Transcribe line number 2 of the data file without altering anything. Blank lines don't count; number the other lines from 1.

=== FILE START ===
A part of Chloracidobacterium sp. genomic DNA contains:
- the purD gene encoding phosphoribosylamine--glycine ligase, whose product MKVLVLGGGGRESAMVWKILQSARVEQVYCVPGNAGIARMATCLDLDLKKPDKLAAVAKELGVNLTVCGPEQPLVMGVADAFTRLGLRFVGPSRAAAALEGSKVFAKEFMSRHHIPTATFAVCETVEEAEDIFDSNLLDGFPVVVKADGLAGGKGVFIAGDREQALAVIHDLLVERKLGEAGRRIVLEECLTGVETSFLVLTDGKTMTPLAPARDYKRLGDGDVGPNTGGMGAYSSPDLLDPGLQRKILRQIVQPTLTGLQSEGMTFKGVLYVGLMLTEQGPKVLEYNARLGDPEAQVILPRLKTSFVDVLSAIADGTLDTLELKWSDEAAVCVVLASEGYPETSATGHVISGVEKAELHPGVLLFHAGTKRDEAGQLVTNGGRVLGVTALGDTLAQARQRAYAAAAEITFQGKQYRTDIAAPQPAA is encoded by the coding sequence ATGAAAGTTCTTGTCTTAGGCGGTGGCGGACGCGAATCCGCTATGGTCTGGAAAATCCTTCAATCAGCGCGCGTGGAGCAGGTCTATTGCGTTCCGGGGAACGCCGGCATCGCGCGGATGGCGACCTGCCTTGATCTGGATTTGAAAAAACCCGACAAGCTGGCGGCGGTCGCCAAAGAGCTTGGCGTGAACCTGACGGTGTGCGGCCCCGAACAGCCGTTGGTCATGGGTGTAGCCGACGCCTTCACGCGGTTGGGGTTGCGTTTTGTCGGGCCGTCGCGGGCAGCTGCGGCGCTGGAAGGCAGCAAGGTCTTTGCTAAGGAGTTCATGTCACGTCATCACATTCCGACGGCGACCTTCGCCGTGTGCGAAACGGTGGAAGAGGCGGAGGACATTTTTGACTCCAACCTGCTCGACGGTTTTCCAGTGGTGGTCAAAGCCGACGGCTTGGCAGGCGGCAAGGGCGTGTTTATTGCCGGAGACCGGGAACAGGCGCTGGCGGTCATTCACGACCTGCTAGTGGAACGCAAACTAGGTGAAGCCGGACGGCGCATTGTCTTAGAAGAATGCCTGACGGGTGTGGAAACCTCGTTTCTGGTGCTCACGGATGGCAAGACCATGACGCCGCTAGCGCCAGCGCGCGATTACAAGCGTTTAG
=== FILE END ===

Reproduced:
- the purD gene encoding phosphoribosylamine--glycine ligase, whose product MKVLVLGGGGRESAMVWKILQSARVEQVYCVPGNAGIARMATCLDLDLKKPDKLAAVAKELGVNLTVCGPEQPLVMGVADAFTRLGLRFVGPSRAAAALEGSKVFAKEFMSRHHIPTATFAVCETVEEAEDIFDSNLLDGFPVVVKADGLAGGKGVFIAGDREQALAVIHDLLVERKLGEAGRRIVLEECLTGVETSFLVLTDGKTMTPLAPARDYKRLGDGDVGPNTGGMGAYSSPDLLDPGLQRKILRQIVQPTLTGLQSEGMTFKGVLYVGLMLTEQGPKVLEYNARLGDPEAQVILPRLKTSFVDVLSAIADGTLDTLELKWSDEAAVCVVLASEGYPETSATGHVISGVEKAELHPGVLLFHAGTKRDEAGQLVTNGGRVLGVTALGDTLAQARQRAYAAAAEITFQGKQYRTDIAAPQPAA is encoded by the coding sequence ATGAAAGTTCTTGTCTTAGGCGGTGGCGGACGCGAATCCGCTATGGTCTGGAAAATCCTTCAATCAGCGCGCGTGGAGCAGGTCTATTGCGTTCCGGGGAACGCCGGCATCGCGCGGATGGCGACCTGCCTTGATCTGGATTTGAAAAAACCCGACAAGCTGGCGGCGGTCGCCAAAGAGCTTGGCGTGAACCTGACGGTGTGCGGCCCCGAACAGCCGTTGGTCATGGGTGTAGCCGACGCCTTCACGCGGTTGGGGTTGCGTTTTGTCGGGCCGTCGCGGGCAGCTGCGGCGCTGGAAGGCAGCAAGGTCTTTGCTAAGGAGTTCATGTCACGTCATCACATTCCGACGGCGACCTTCGCCGTGTGCGAAACGGTGGAAGAGGCGGAGGACATTTTTGACTCCAACCTGCTCGACGGTTTTCCAGTGGTGGTCAAAGCCGACGGCTTGGCAGGCGGCAAGGGCGTGTTTATTGCCGGAGACCGGGAACAGGCGCTGGCGGTCATTCACGACCTGCTAGTGGAACGCAAACTAGGTGAAGCCGGACGGCGCATTGTCTTAGAAGAATGCCTGACGGGTGTGGAAACCTCGTTTCTGGTGCTCACGGATGGCAAGACCATGACGCCGCTAGCGCCAGCGCGCGATTACAAGCGTTTAG